To consider that ‘traditionally’ FF is served at a drive-through means forgetting the long tradition of FF before and besides the corporate food system. It shows how a whole category of foods, different versions of which have existed for millennia, was given a specific name at the emergence of the corporate food system, a name that only refers to those FFs that are also corporate foods. Over time, this has squeezed all other FF realities out of our vocabulary.
In a study conducted by Dunn et al. (2008), however, Australian interview participants “were read a list of foods […] and asked to indicate which types they would categorise as fast food”. The authors found that, despite the dominance of narrow definitions in political discourse, “most people were quite inclusive, stating that they believed the majority of foods on the list provided could be described as fast. Foods not categorised as fast (such as sandwiches and frozen meals) shared either a lack of branding or a resemblance to foods that are more likely to be prepared in the home” (ibid: 331–332). Interestingly enough, the interviewer also measured how the prevalent definition of ‘FF = unhealthy & for poor people’ entered into participants’ minds during the course of the interviews: “Although many participants were initially inclusive in their categorisation of fast foods, a different tendency emerged as soon as people answered subsequent questions requiring them to put fast food into a context. In those circumstances, people’s spontaneous associations were with food that is high in fats, low in nutritional value, and purchased from large chains” (ibid: 332). The study went on to investigate the normative beliefs associated with the motion of defining FF, i.e. including or excluding certain foods and contexts from it in order to accord to a specific pre-conceived picture.
“[T]hirty-six percent of participants referred to people who are overweight, poorly educated, or of lower socio-economic status as those who would probably approve of frequent fast-food consumption. Such beliefs suggest the existence of a stereotype of the fast-food consumer as a lesser individual, lacking in knowledge or self-control, and possibly driven by hedonistic or economic factors” (ibid: 333).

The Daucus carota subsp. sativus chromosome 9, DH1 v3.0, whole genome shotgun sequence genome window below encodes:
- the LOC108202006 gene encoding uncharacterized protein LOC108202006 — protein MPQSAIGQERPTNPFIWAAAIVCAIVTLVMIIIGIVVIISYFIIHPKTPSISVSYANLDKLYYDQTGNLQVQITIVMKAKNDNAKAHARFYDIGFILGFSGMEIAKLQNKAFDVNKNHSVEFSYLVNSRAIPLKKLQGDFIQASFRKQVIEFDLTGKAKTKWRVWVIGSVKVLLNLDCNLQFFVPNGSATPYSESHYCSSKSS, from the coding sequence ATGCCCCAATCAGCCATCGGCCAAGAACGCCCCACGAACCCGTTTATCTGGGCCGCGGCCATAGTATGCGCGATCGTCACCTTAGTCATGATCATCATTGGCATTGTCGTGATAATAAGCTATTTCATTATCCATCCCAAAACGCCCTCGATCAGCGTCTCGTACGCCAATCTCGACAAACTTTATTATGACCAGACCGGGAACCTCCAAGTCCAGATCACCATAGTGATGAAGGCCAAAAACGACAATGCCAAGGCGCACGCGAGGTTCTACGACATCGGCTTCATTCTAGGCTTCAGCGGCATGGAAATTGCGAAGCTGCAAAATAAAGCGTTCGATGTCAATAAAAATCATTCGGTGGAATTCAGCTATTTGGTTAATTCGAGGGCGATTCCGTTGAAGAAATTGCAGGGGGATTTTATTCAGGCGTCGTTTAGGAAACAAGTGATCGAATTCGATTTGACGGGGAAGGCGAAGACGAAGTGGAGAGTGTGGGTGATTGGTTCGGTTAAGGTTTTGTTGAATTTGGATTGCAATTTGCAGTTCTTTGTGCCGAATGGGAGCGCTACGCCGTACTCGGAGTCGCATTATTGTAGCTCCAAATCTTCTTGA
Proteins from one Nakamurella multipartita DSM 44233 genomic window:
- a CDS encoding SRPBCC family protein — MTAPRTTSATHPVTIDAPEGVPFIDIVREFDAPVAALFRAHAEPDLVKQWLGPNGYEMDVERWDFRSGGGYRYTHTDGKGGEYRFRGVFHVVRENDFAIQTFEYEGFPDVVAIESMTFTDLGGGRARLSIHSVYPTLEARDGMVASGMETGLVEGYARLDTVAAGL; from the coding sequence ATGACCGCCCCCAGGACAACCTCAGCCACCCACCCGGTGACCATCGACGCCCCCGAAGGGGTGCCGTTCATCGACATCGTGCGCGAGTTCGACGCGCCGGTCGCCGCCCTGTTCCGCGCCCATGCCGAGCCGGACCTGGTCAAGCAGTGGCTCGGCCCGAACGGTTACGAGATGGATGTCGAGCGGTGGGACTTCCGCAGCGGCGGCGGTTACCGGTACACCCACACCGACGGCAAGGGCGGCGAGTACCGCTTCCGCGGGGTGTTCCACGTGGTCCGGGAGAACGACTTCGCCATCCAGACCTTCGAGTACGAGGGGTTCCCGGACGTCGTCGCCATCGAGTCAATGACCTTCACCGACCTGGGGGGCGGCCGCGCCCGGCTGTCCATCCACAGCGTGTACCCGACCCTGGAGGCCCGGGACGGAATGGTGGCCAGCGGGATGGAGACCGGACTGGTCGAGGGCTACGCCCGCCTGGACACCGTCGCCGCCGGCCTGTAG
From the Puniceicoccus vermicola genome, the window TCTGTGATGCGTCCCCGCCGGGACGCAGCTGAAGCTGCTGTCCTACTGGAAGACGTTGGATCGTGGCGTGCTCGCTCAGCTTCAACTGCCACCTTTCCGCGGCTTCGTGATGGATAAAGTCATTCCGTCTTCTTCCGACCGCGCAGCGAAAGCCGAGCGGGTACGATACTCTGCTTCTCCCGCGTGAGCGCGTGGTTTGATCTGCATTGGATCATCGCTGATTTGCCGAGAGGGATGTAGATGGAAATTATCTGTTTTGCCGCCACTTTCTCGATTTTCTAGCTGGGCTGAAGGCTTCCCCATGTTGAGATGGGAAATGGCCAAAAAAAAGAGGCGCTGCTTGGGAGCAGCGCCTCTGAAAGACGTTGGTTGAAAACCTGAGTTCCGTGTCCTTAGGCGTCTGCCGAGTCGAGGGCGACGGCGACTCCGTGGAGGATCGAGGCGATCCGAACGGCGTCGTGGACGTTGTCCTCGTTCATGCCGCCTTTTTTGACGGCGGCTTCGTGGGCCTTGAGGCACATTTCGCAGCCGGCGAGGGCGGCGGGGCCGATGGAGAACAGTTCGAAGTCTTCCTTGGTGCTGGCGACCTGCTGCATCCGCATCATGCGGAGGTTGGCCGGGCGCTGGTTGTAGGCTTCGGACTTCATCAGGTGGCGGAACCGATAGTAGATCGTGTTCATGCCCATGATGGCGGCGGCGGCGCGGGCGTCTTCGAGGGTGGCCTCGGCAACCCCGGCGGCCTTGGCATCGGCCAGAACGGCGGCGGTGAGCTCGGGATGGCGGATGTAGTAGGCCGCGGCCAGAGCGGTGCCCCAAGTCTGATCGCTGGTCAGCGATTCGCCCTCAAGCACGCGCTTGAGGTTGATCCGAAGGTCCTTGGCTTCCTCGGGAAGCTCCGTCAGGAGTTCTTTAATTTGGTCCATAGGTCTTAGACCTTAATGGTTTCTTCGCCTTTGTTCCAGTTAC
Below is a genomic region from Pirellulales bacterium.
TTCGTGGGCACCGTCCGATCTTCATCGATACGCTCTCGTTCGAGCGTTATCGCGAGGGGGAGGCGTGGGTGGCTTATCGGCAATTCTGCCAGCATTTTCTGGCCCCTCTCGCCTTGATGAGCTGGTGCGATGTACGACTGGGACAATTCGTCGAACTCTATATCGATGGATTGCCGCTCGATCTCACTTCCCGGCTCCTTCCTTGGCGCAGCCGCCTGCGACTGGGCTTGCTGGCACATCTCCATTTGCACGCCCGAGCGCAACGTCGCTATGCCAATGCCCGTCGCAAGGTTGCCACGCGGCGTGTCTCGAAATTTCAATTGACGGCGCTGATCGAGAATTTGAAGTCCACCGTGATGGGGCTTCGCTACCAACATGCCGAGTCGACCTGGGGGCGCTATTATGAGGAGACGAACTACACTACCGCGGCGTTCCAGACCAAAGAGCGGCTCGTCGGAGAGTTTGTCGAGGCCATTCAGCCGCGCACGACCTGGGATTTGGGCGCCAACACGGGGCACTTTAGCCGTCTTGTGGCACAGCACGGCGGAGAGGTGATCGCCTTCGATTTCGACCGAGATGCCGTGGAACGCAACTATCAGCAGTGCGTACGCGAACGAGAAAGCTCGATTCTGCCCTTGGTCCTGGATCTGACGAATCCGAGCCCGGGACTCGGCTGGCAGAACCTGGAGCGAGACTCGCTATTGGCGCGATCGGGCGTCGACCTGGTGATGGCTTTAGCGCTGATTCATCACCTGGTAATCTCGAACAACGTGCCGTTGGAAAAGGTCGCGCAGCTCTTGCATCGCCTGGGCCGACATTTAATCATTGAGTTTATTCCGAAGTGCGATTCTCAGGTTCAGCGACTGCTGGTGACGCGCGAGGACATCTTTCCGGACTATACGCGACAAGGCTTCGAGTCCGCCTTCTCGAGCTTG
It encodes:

Interviewees were found to hold a “generally negative stereotype” about FF, in which a neutral definition is dropped in favor of one that allows distancing oneself from the lower classes; in other words, soliciting stereotypes of both FF and those who eat it. “It appears that participants believed that fast food is commonly consumed by those who are relatively naïve or easily tempted” (ibid). In a sense, thus, interviewees confronted with the problem of defining FF first thought of ‘FF’ simply as fast food, including a variety of food options, but only seconds later their prejudices and norms kicked in, ‘hijacking’ this definition towards arguments of class, decency, responsibility etc., and moving it from neutral description to highly normative interpretation.
Another notion frequently included in frameworks of ‘FF’ is the act of deferring food preparation labor to specialized food workers. We see good reasons not to include this factor in an inclusive definition of FF. It is implausible to distinguish categorically between, for example, a meal from a vendor’s microwave (where the consumer stands around for 2 min waiting for the ‘Bing’) and the same meal prepared in the consumer’s own microwave at home. To take another example, a traditional pasta recipe with olive oil and parmigiano and a ‘modern’ pasta meal with a ‘convenient’ pre-cooked sauce take the same amount of time and consideration to prepare. Whether they are made at home or consumed at a fast- or even self-service bistro, these meals are prepared under the same intention: to use less time to prepare a full meal. For the consumer, there is no categorical difference; his preferences will be based on his tastes, convenience, quality and price.
Neither should price be a defining feature. The fourth-biggest self-identifying FF chain in Germany (Nordsee) is considered a ‘premium’ outlet, with relatively expensive fish-on-the-go meals that are inaccessible on a low income. In supermarkets targeting the Dutch urban middle class, elaborate pre-cooked, microwavable ‘gourmet’ meals sell for 10–15€ per person, not including the separate salad and cheese plate packages that complete the ‘fast meal after a long day at the office’. Whether or not they are taken out of their vacuum plastic packaging and presented on fancy plates as veritable ‘four-course meals’, they are quintessentially FF meals, and thus part of the extensive panorama of ways people use to actualize their necessity or desire to, under certain circumstances, prepare and serve food quickly.